When Saddam’s trial begins, the Bushies will certainly milk the parade of witnesses who have survived the former Baath regime’s scorched-earth campaigns, massive political murders and systematic torture. None of that makes the 320 mass graves unearthed in the last eight months any less real or horrifying. Nor does it bring back to life any of the hundreds of thousands of dissidents, students, socialists, trade unionists, political liberals, Shiah and Marsh Arabs consumed by the Butcher of Baghdad. Nor does it replenish the southern Iraqi marshes that were literally drained (of water and people) by the despot who ruled by naked fear and terror for three decades. Indeed, whether it benefits Bush or not, Saddam’s trial must be the first major step used to restore and return Iraq’s collective memory back to its people.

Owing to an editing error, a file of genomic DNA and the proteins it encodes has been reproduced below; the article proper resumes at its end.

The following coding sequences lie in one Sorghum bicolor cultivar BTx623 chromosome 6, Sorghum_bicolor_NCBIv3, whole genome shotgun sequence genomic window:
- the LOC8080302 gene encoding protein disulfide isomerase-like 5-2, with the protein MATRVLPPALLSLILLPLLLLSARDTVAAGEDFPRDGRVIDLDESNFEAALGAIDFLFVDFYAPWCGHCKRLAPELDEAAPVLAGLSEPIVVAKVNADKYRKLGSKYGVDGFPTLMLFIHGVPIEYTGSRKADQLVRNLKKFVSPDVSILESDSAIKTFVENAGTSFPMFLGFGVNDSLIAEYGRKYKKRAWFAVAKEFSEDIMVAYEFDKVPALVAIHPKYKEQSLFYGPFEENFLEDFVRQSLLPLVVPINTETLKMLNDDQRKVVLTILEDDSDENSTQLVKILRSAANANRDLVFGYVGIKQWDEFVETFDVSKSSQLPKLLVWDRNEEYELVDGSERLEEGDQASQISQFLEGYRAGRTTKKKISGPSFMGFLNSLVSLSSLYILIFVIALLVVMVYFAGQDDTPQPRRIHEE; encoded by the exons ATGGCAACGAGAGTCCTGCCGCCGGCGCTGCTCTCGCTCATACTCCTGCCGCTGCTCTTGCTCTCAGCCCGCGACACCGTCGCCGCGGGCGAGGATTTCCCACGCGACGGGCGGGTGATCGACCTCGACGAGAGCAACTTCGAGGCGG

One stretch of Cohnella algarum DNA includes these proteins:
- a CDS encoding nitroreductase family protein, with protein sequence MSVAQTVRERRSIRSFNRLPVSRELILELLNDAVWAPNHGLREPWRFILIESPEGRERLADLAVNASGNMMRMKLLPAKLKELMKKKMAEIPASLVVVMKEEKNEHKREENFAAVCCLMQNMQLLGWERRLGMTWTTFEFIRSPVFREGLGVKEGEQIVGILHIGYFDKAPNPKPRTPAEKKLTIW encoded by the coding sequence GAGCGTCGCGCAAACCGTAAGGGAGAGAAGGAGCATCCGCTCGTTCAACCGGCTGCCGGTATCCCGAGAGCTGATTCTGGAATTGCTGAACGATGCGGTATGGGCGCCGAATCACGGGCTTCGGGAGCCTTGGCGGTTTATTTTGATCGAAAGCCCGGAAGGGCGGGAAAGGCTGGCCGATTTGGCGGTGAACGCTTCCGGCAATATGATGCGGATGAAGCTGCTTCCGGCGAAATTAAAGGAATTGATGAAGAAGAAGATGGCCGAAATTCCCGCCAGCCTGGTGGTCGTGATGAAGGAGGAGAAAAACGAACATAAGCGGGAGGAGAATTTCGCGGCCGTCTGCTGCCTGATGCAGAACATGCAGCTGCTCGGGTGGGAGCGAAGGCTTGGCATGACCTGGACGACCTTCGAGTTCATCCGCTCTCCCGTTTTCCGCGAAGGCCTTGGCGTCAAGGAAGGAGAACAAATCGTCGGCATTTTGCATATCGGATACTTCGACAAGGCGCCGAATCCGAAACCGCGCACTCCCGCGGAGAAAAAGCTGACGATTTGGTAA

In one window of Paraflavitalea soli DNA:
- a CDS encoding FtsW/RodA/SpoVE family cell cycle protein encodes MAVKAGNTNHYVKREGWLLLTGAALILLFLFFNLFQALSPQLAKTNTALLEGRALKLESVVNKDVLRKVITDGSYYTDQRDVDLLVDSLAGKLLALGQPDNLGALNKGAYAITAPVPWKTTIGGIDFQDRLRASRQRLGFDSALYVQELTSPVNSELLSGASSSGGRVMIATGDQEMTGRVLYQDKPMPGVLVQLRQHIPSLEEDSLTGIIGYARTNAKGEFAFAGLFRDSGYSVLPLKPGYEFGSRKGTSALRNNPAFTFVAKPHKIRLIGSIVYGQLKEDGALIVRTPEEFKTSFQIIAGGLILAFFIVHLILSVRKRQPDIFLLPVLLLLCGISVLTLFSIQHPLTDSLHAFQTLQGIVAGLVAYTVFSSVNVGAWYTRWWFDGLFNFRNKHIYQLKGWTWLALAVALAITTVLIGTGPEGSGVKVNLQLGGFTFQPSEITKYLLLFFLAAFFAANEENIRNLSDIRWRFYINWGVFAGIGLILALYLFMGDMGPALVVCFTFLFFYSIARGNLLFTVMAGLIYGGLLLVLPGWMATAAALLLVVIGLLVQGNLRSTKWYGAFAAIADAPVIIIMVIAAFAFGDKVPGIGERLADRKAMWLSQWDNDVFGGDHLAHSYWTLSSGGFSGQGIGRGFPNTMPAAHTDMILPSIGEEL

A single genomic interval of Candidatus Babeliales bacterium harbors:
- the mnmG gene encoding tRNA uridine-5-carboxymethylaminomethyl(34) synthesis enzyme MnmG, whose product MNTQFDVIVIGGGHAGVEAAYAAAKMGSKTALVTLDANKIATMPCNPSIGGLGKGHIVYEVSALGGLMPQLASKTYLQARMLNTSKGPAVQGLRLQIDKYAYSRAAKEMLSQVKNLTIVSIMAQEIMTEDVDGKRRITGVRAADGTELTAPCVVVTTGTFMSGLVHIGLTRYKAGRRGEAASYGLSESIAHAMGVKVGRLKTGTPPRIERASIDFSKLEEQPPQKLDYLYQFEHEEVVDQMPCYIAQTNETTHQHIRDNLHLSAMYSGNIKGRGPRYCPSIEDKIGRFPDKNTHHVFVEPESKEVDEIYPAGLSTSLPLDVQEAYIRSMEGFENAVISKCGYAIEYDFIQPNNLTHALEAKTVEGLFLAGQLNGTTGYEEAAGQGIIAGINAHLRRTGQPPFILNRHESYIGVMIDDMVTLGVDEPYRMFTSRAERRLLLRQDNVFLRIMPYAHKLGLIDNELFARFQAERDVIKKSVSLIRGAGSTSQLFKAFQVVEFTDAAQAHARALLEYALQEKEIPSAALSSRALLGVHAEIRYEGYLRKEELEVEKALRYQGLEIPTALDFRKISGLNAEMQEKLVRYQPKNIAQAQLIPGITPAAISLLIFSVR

It will be rough going for anti-war forces over this coming year, because Hussein’s capture comes as a sweet victory for Bush. It does improve what were already his good chances for re-election. This moment could and should be used by the White House to de-Americanize and internationalize the occupation, but it most likely won’t. Most probably it will stoke rather than restrain the arrogance of the neocons.
Meanwhile, more than a few Democrats have been tossed overnight into a confusing tizzy. Note the despicable gyrations of Senator John Kerry. Immediately before Saddam’s capture, he chided Howard Dean for not being authentically against the war. But the morning after the arrest, Kerry was back dumping on Dean, but this time for having been soft on the invasion and thereby soft on Hussein.